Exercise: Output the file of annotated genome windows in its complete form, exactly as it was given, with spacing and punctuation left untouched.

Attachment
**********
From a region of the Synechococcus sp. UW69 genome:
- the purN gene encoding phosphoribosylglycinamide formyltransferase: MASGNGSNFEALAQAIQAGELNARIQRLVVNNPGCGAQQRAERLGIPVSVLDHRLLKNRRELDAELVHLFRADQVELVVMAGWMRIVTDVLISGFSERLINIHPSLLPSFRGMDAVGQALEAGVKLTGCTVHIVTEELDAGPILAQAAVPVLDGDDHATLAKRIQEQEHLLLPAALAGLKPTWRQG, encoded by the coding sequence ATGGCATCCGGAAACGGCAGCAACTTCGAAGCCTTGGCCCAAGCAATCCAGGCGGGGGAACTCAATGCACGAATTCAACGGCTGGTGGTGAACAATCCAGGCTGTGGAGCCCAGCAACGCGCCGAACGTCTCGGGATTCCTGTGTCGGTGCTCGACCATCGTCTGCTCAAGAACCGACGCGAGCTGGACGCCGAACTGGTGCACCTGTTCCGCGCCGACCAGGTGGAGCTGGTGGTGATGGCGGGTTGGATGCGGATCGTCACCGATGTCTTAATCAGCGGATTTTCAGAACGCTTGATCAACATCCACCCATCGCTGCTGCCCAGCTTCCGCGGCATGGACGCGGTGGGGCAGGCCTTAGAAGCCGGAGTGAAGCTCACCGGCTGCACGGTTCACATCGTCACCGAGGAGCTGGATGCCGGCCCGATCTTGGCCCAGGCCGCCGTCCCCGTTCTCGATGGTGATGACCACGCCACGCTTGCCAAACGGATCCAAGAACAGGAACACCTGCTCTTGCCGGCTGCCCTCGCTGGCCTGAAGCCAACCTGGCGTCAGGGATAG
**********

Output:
From a region of the Synechococcus sp. UW69 genome:
- the purN gene encoding phosphoribosylglycinamide formyltransferase: MASGNGSNFEALAQAIQAGELNARIQRLVVNNPGCGAQQRAERLGIPVSVLDHRLLKNRRELDAELVHLFRADQVELVVMAGWMRIVTDVLISGFSERLINIHPSLLPSFRGMDAVGQALEAGVKLTGCTVHIVTEELDAGPILAQAAVPVLDGDDHATLAKRIQEQEHLLLPAALAGLKPTWRQG, encoded by the coding sequence ATGGCATCCGGAAACGGCAGCAACTTCGAAGCCTTGGCCCAAGCAATCCAGGCGGGGGAACTCAATGCACGAATTCAACGGCTGGTGGTGAACAATCCAGGCTGTGGAGCCCAGCAACGCGCCGAACGTCTCGGGATTCCTGTGTCGGTGCTCGACCATCGTCTGCTCAAGAACCGACGCGAGCTGGACGCCGAACTGGTGCACCTGTTCCGCGCCGACCAGGTGGAGCTGGTGGTGATGGCGGGTTGGATGCGGATCGTCACCGATGTCTTAATCAGCGGATTTTCAGAACGCTTGATCAACATCCACCCATCGCTGCTGCCCAGCTTCCGCGGCATGGACGCGGTGGGGCAGGCCTTAGAAGCCGGAGTGAAGCTCACCGGCTGCACGGTTCACATCGTCACCGAGGAGCTGGATGCCGGCCCGATCTTGGCCCAGGCCGCCGTCCCCGTTCTCGATGGTGATGACCACGCCACGCTTGCCAAACGGATCCAAGAACAGGAACACCTGCTCTTGCCGGCTGCCCTCGCTGGCCTGAAGCCAACCTGGCGTCAGGGATAG